The Arts Market of New Orleans will host 115 visual artists as well as the usual assortment of food and drink vendors, live music and children’s activities from 10 a.m. to 4 p.m. Saturday in Palmer Park, at the corner of South Claiborne and Carrollton.
On Saturday morning, two of the Uptown New Orleans neighborhoods that have been most energetic in seeking their own revitalization will receive a shot in the arm from the city and hopefully hundreds of volunteers on “Fight the Blight” day at Samuel Square park.
In the rear of the store at Octavia Books is a little corner where literary figures make near-daily appearances, but a bit more space is going to be needed for the latest author they’ll be hosting: Stephen King.
After the appointment of interim Councilman Eric Granderson, a lengthy presentation on energy rates and a two-hour battle over the height of a Canal Street redevelopment project, the New Orleans City Council decided to postpone four Uptown property-use matters Thursday.
On Friday evening, the Lower Garden District wants you to come play in its parks.
At 5:30 p.m., the Arts Council of New Orleans will celebrate the installation of a new sculpture, Kim Bernadas’ “Birth of a Muse,” in the Terpsichore finger park near Prytania. After Hurricane Katrina, the Percent for Art program focused on restoration of public art, and “Birth of a Muse” is the first new work commissioned since then. The ceremony and reception will feature “live dancers and musicians, refreshments and hor d’oeuvres,” according to the Arts Council:
[The following letter to the editor was written by Tim Garrett, State Street Drive neighborhood activist and administrator of NOLAhoods.com and AskNOLA.com]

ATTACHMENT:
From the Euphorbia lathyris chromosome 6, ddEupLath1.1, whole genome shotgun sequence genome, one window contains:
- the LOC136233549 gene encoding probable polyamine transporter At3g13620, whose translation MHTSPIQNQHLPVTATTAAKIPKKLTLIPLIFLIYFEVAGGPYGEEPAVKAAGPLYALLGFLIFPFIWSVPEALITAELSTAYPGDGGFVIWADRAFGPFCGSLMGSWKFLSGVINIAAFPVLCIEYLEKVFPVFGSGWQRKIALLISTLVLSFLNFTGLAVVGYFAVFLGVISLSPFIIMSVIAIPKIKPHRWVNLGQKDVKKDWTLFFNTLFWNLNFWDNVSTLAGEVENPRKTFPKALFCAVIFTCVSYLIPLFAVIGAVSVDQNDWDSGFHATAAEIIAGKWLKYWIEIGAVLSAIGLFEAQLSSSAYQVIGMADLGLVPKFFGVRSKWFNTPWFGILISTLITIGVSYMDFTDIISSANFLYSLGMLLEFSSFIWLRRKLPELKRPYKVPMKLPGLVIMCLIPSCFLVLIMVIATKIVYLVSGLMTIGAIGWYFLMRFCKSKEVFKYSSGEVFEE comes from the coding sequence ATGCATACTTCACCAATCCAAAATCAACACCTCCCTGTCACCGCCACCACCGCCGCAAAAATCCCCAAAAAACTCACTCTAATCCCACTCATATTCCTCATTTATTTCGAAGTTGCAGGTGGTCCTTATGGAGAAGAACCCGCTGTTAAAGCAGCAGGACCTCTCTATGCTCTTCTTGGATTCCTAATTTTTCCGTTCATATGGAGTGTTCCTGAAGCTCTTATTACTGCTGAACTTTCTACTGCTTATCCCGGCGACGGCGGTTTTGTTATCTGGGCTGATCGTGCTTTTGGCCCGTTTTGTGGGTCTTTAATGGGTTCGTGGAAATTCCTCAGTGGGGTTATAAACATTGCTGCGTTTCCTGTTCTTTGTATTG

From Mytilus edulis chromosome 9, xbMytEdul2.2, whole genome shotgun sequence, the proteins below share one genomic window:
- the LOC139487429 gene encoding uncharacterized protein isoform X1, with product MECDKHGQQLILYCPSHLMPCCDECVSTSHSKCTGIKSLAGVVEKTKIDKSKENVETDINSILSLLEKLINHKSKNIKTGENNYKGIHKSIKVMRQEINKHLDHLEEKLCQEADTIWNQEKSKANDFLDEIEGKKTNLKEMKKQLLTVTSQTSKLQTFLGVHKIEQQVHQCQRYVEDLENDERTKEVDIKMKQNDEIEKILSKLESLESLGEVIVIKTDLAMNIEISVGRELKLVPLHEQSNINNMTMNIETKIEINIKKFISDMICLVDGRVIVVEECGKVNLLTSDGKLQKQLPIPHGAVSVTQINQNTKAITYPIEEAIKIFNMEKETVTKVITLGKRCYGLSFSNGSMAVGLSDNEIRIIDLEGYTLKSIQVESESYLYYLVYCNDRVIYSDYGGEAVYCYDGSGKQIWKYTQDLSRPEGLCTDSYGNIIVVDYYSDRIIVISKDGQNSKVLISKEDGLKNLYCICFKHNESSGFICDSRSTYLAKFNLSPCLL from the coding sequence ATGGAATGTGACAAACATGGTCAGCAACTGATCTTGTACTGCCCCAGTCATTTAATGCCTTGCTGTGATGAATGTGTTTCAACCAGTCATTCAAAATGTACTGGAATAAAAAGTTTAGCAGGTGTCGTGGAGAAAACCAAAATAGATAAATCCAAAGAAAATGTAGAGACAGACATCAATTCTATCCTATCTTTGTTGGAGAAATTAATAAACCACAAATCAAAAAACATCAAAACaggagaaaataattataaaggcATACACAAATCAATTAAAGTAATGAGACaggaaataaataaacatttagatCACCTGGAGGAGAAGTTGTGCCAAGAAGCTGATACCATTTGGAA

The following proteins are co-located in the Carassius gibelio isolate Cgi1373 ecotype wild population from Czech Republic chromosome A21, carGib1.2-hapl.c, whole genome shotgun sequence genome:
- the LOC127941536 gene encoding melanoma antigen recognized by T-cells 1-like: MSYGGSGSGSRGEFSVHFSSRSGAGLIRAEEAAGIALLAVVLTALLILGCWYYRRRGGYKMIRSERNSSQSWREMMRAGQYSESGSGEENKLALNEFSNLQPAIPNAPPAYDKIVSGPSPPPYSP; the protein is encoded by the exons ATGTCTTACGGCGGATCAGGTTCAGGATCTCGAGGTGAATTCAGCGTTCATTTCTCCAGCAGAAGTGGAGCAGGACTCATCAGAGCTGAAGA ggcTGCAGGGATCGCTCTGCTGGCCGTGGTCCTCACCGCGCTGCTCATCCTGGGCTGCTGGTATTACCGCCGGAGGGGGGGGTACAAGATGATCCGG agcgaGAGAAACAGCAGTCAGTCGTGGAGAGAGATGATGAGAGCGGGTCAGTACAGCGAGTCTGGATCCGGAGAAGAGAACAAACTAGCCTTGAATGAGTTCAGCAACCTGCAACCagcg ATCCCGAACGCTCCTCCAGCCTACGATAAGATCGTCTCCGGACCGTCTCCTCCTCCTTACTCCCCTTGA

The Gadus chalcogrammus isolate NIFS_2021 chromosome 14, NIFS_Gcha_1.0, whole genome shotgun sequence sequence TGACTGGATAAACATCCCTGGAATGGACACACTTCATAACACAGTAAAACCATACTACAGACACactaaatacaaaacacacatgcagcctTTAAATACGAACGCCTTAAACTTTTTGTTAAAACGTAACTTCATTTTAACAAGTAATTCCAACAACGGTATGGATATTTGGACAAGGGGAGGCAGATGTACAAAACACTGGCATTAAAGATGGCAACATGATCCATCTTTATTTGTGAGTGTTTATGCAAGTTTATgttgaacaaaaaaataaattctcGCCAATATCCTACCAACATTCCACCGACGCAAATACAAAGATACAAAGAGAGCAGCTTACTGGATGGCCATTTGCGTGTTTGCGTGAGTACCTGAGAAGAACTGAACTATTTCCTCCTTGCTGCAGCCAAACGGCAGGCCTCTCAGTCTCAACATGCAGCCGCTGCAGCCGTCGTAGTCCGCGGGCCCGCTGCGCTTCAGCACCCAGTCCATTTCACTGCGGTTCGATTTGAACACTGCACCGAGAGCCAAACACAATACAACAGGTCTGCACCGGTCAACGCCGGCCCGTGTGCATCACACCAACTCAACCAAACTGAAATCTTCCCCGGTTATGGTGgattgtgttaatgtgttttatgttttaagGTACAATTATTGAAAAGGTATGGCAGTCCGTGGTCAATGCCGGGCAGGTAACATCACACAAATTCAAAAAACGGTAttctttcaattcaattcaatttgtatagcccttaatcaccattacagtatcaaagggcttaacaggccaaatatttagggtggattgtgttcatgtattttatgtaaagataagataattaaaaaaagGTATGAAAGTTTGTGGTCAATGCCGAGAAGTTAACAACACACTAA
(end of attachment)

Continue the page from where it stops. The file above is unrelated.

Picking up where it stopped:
As the owner/manager of AskNOLA.com, I may be biased, but I suspect many other native New Orleanians share my assessment of the current “citizen complaint hotline” hosted by City Hall:
Its hours are too restricted: Try dialing 311 at 5:01pm or during the weekend. A recording asks you to call another day; you cannot leave a message. The operators are poorly trained: Many of my calls get routed to the wrong department (“I said street light, not traffic signal”), and I’m forced to redial. That’s quite an inconvenience, especially for tourists, drivers and cyclists.
Detectives on a drug raid found a stash of hundreds of pairs of designer jeans from a local boutique, apparently stolen by a store employee, police said.
Stung by the pain of a broken promise, members of the James Weldon Johnson Elementary School community did their utmost Wednesday night to convince the new chief of the Recovery School District to resurrect a plan to move their campus to a safer, more prestigious site a few blocks away.
The Priestley site on Leonidas would symbolize social change, many said — traditionally, white schools in New Orleans were built on major thoroughfares like Leonidas, while black schools were tucked behind them in the neighborhood, like Johnson. But more importantly, the Priestley site is in a safer part of the neighborhood, they said.
“The crime is very high here,” said Johnson principal Wanda Brooks. “This school year, we had a killing in the back by the cafeteria.”
The Archdiocese of New Orleans denied any current plans to demolish the rectory at St. Henry Catholic Church, though it acknowledged inquiring about the possibility of doing so in order to host an exhibit on John Paul II.
Lusher Charter School, Samuel J. Green Charter School in the Freret neighborhood and KIPP Believe College Prep in Carrollton are all mentioned in the article about a discrimination lawsuit filed by the Southern Poverty Law Center against the state.
Although the selection of a temporary member of the City Council to serve for the next six months will likely dominate Thursday’s council meeting, a number of Uptown-based land-use issues are on the agenda as well.
Investigators have identified and arrested two men they believe are responsible for a shooting earlier this month on Felicity Street in the Lower Garden District, but the victims’ reluctance to cooperate makes it unlikely the charges will be prosecuted, police said.
The biggest movement in food these days is quite simply the movement of food. Cuisine mobility. Culinaria transportica. The anti drive thru. While some American cities have been experiencing a food truck culture for some time, the stride is just now hitting here in New Orleans. Case in point: the first annual Street Fare Derby coming up this Saturday, September 24th. And as this phenomenon is slowly becoming a mainstay to the American landscape I am reminded of another from yesteryear: the trucker.